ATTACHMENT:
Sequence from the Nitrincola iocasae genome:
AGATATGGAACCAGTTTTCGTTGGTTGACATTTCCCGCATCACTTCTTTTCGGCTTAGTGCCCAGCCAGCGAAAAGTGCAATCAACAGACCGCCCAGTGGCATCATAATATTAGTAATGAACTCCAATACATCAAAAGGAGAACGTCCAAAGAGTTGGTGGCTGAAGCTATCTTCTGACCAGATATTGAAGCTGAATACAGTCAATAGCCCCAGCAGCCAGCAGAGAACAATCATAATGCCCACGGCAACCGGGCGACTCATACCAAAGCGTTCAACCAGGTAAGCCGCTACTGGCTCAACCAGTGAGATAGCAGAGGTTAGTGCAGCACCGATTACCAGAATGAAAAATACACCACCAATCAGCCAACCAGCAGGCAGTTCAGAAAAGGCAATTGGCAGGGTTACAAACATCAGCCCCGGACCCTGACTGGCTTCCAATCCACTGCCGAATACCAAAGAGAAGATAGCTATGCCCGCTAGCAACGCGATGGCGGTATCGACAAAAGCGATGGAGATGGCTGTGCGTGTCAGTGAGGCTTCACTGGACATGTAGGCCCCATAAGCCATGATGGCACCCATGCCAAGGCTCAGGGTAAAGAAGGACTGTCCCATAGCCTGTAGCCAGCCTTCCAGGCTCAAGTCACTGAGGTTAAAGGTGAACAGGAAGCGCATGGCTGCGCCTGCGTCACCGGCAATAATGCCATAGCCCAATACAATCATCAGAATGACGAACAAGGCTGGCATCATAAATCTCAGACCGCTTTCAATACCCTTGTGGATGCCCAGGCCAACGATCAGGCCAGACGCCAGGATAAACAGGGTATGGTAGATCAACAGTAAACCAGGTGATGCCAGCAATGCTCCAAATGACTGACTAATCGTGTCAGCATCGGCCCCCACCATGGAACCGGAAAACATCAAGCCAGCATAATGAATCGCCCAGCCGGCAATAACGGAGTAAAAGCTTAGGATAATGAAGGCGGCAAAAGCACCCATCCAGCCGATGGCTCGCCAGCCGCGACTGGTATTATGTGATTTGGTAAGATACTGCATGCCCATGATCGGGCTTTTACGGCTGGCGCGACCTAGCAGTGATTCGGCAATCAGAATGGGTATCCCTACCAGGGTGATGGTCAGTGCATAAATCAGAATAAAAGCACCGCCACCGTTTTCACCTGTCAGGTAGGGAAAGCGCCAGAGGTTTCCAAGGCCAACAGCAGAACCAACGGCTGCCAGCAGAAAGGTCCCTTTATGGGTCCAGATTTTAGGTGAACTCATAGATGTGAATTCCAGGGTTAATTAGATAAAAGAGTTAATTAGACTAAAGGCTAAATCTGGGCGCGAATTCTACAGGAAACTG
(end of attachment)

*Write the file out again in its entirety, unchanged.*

Sequence from the Nitrincola iocasae genome:
AGATATGGAACCAGTTTTCGTTGGTTGACATTTCCCGCATCACTTCTTTTCGGCTTAGTGCCCAGCCAGCGAAAAGTGCAATCAACAGACCGCCCAGTGGCATCATAATATTAGTAATGAACTCCAATACATCAAAAGGAGAACGTCCAAAGAGTTGGTGGCTGAAGCTATCTTCTGACCAGATATTGAAGCTGAATACAGTCAATAGCCCCAGCAGCCAGCAGAGAACAATCATAATGCCCACGGCAACCGGGCGACTCATACCAAAGCGTTCAACCAGGTAAGCCGCTACTGGCTCAACCAGTGAGATAGCAGAGGTTAGTGCAGCACCGATTACCAGAATGAAAAATACACCACCAATCAGCCAACCAGCAGGCAGTTCAGAAAAGGCAATTGGCAGGGTTACAAACATCAGCCCCGGACCCTGACTGGCTTCCAATCCACTGCCGAATACCAAAGAGAAGATAGCTATGCCCGCTAGCAACGCGATGGCGGTATCGACAAAAGCGATGGAGATGGCTGTGCGTGTCAGTGAGGCTTCACTGGACATGTAGGCCCCATAAGCCATGATGGCACCCATGCCAAGGCTCAGGGTAAAGAAGGACTGTCCCATAGCCTGTAGCCAGCCTTCCAGGCTCAAGTCACTGAGGTTAAAGGTGAACAGGAAGCGCATGGCTGCGCCTGCGTCACCGGCAATAATGCCATAGCCCAATACAATCATCAGAATGACGAACAAGGCTGGCATCATAAATCTCAGACCGCTTTCAATACCCTTGTGGATGCCCAGGCCAACGATCAGGCCAGACGCCAGGATAAACAGGGTATGGTAGATCAACAGTAAACCAGGTGATGCCAGCAATGCTCCAAATGACTGACTAATCGTGTCAGCATCGGCCCCCACCATGGAACCGGAAAACATCAAGCCAGCATAATGAATCGCCCAGCCGGCAATAACGGAGTAAAAGCTTAGGATAATGAAGGCGGCAAAAGCACCCATCCAGCCGATGGCTCGCCAGCCGCGACTGGTATTATGTGATTTGGTAAGATACTGCATGCCCATGATCGGGCTTTTACGGCTGGCGCGACCTAGCAGTGATTCGGCAATCAGAATGGGTATCCCTACCAGGGTGATGGTCAGTGCATAAATCAGAATAAAAGCACCGCCACCGTTTTCACCTGTCAGGTAGGGAAAGCGCCAGAGGTTTCCAAGGCCAACAGCAGAACCAACGGCTGCCAGCAGAAAGGTCCCTTTATGGGTCCAGATTTTAGGTGAACTCATAGATGTGAATTCCAGGGTTAATTAGATAAAAGAGTTAATTAGACTAAAGGCTAAATCTGGGCGCGAATTCTACAGGAAACTG